## Interference: Newton's rings

Newton's rings are interference patterns formed by light incident on the thin film of air between a convex lens and a flat (or between two suitable lenses). Here we explain the phenomenon and analyse its geometry. This page supports the multimedia tutorial Interference. Newton's rings seen in sodium light.

### Newton's rings setup A sodium vapour lamp and a planoconvex lens on a flat. The camera took the photo shown above right.

An extended interference pattern is most easily seen using light with only a very narrow band of wavelengths. Here we use a sodium vapour lamp, in the box at left in this photo. The lens geometry is sketched below.

### The geometry and the interference pattern  Above: Newton's rings seen in sodium light Left: the global geometry of this Newton's rings setup

The sketch at left shows the global geometry. The convex side of the lens has a radius of curvature R and we consider one of the rigns with radius r where the air film between lens and flat has thickness t. We analyse this geometry below.

At right we see a photograph of the interference pattern. The large dark patch at the centre is around the point where the convex lens surface touches the glass flat below it. In this area, the thin film of air between the lens and the flat has a thickness much less than the wavelength of light. This is surrounded by bright and dark circles, due to constructive and destructive interference respectively.

### Reflections and the conditions for constructive and destructive interference Reflections and phase changes at the glass-air interfaces

This sketch shows the geometry close to the point* of contact between the convext lens (top) and glass flat (bottom). The other surfaces (the top surface of the lens and the bottom surface of the flat) are assumed to be so far away that reflections from them don't produce interference fringes: see Coherence length.

* Only in the macroscopic view is there a point of contact. Real materials are not infinitely rigid and so they deform at contact and may even weld together.

Consider first the arrows closest to the point of contact, where the separation t between interfaces is rather less than a quarter wavelength, λ/4. Now consider the reflection from the top surface and that from the bottom: the two parallel rays travelling upwards. The component of phase difference between these two that is due to their different pathlength, which is much less than π.

Now consider the phase difference due to reflections. (See Reflections and phases for an introduction.) At the upper surface, the ray reflects going from glass towards air – high n to low n – so the phase change is zero, as indicated on the sketch. At the lower surface, the ray reflects going from air towards glass – low n to high – so the phase change is π. So, with small phase change due to path length but a π phase change due to the two reflections, these two rays are about π radians or half of one cycle out of phase, which gives destructive interference. Consequence: in this region close to the point of contact, there is destructive interference in reflection.

Next consider the middle set of rays in the sketch. Here the thickness is t = λ/4, so the path difference is 2t = λ/2. This gives a phase difference of π. Add this to the π from the reflections and the phase difference is 2π – the two rays are out of phase by one complete cycle. So, provided the coherence length is sufficiently long, these rays give constructive interference in reflection.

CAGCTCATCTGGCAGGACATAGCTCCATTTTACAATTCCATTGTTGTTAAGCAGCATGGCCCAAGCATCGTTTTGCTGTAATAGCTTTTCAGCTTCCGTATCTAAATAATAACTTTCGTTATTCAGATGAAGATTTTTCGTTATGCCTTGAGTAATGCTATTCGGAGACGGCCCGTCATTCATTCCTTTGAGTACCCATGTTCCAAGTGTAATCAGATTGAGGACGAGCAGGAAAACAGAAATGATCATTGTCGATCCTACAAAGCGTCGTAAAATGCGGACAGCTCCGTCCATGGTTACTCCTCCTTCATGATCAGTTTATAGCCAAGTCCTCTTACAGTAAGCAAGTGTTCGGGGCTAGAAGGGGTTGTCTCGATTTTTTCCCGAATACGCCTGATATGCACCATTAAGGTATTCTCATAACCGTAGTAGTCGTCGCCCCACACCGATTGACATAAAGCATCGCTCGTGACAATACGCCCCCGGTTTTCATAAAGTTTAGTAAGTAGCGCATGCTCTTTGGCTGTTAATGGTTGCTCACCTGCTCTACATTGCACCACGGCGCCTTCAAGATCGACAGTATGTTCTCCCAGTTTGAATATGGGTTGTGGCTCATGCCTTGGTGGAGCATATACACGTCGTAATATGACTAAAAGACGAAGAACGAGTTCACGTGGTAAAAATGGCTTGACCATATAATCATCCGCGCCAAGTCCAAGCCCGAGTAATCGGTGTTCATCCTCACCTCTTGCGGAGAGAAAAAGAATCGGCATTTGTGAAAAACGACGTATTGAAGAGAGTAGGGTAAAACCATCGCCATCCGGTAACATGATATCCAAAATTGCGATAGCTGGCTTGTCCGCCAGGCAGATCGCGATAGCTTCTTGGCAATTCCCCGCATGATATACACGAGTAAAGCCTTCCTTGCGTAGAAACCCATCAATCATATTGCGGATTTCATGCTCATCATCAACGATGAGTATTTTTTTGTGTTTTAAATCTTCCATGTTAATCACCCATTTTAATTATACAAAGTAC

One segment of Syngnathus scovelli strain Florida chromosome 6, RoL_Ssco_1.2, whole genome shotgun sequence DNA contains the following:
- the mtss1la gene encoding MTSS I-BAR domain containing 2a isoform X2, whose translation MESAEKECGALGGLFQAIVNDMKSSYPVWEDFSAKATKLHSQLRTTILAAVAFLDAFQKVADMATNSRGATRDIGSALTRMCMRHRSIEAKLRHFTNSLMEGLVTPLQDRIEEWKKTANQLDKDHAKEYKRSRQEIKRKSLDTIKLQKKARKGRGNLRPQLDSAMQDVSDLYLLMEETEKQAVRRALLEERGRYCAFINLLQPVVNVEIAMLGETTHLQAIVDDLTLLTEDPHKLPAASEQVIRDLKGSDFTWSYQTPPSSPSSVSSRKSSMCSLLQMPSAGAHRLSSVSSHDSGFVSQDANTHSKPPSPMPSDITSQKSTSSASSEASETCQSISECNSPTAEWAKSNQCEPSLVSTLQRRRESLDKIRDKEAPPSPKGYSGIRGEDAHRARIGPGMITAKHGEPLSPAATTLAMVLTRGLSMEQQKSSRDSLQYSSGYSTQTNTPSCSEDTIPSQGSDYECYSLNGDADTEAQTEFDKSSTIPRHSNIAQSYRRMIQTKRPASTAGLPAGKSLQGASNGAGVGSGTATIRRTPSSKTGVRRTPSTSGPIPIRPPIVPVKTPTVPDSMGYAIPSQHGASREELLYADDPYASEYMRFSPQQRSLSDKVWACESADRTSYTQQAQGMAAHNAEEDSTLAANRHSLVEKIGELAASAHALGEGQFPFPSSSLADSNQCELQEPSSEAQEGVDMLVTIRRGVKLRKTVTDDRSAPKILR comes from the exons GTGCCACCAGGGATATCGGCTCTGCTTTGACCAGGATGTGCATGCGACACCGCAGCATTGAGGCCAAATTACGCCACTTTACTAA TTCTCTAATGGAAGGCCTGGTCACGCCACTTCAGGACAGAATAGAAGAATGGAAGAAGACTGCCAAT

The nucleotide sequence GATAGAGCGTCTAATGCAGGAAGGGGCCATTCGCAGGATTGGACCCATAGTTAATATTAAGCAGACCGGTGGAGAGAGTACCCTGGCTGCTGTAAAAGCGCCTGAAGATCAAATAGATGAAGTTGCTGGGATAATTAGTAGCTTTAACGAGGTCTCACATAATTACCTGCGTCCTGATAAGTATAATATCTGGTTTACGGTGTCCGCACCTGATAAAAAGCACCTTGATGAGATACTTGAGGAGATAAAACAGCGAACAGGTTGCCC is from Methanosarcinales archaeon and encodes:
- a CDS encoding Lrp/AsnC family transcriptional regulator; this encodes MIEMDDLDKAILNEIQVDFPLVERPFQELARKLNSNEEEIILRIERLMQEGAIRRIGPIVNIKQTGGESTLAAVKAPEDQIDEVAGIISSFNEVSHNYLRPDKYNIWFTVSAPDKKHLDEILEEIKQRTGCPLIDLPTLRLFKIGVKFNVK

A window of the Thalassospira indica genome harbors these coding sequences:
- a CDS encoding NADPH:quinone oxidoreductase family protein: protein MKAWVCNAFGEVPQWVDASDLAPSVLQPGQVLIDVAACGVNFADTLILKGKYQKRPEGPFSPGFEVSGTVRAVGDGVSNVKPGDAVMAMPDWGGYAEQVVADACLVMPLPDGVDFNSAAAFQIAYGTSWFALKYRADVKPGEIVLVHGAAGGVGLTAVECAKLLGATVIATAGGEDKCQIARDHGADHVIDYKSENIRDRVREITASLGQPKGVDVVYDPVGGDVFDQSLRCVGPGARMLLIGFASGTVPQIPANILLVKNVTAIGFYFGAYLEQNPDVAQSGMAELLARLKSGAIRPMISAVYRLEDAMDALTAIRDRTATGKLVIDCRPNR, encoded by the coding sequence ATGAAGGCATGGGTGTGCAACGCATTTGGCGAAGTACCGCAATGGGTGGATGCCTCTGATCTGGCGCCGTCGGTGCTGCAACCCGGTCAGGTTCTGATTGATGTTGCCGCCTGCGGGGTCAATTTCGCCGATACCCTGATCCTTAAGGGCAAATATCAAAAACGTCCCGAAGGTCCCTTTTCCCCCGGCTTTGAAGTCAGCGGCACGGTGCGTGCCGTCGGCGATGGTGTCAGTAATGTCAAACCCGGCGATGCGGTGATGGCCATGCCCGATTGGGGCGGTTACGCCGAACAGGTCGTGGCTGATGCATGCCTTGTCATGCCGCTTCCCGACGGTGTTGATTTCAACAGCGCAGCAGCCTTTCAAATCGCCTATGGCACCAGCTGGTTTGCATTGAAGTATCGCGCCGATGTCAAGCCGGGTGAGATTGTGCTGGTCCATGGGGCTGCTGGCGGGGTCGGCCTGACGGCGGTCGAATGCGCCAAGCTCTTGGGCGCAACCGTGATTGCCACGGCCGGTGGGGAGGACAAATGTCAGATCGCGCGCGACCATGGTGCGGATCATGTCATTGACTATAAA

Finally, the rays in the sketch at left are for an air film thickness of t = λ/2, so the path difference is 2t = λ. This gives a phase difference of 2π. Add this to the π from the reflections and the phase difference is 3π – the two rays are out of phase by one and a half complete cycles. This time we have destructive interference in reflection.

And so on: our thin film has a varying thickness, so we have different interference conditions at different thicknesses. This leads to the alternating rings of constructive interference (bright rings) and destructive interference (dark), as shown in the photograph. We can use these rings to determine the radius of curvature of the lens surface, as shown below. But first, let's stop to think about:

### Newton's rings in transmission

In the sketch and discussion above, we don't show the further transmission and reflections. However, only part of the enery in the rays in the air is reflected: the rest is transmitted. The rays transmitted here have respectively no reflections and two reflections going from air towards glass, so 0 and 2π radians phase change. So the transmitted rays near the point of contact have constructive interference in transmission. So, in a Newton's rings pattern in transmission are like negative images of those seen in reflection: a bright patch at the centre followed by a dark ring, then a bright, etc. You can also arrive at this conclusion from conservation of energy: where the energy is not reflected, it must be transmitted, so bright rings in reflection correspond to dark rings in transmission, and vice versa.

### The radius of the rings gives the radius of curvature of the lens The global geometry of Newton's rings

Let's consider a dark ring with radius r at a point where the separation is t. The right angled triangle shown in red has a height R–t so Pythagoras' theorem gives us

R2  =  (R − t)2 + r2      which gives
R2  = R2 − 2Rt + t2 + r2       and so
2Rt  = t2 + r2

Here, t is several wavelenths or so, while the ring radius r is usually some millimetres, so we can neglect the t2 term. Further, for a dark ring, we have seen above that t = /2, where m is a positive integer. Substituting gives
Rmλ  = r2       or       r  = (Rmλ)1/2
So a plot of r2 vs m, the number of the dark ring, gives a straight line whose slope is Rmλ.  This work is licensed under a Creative Commons License.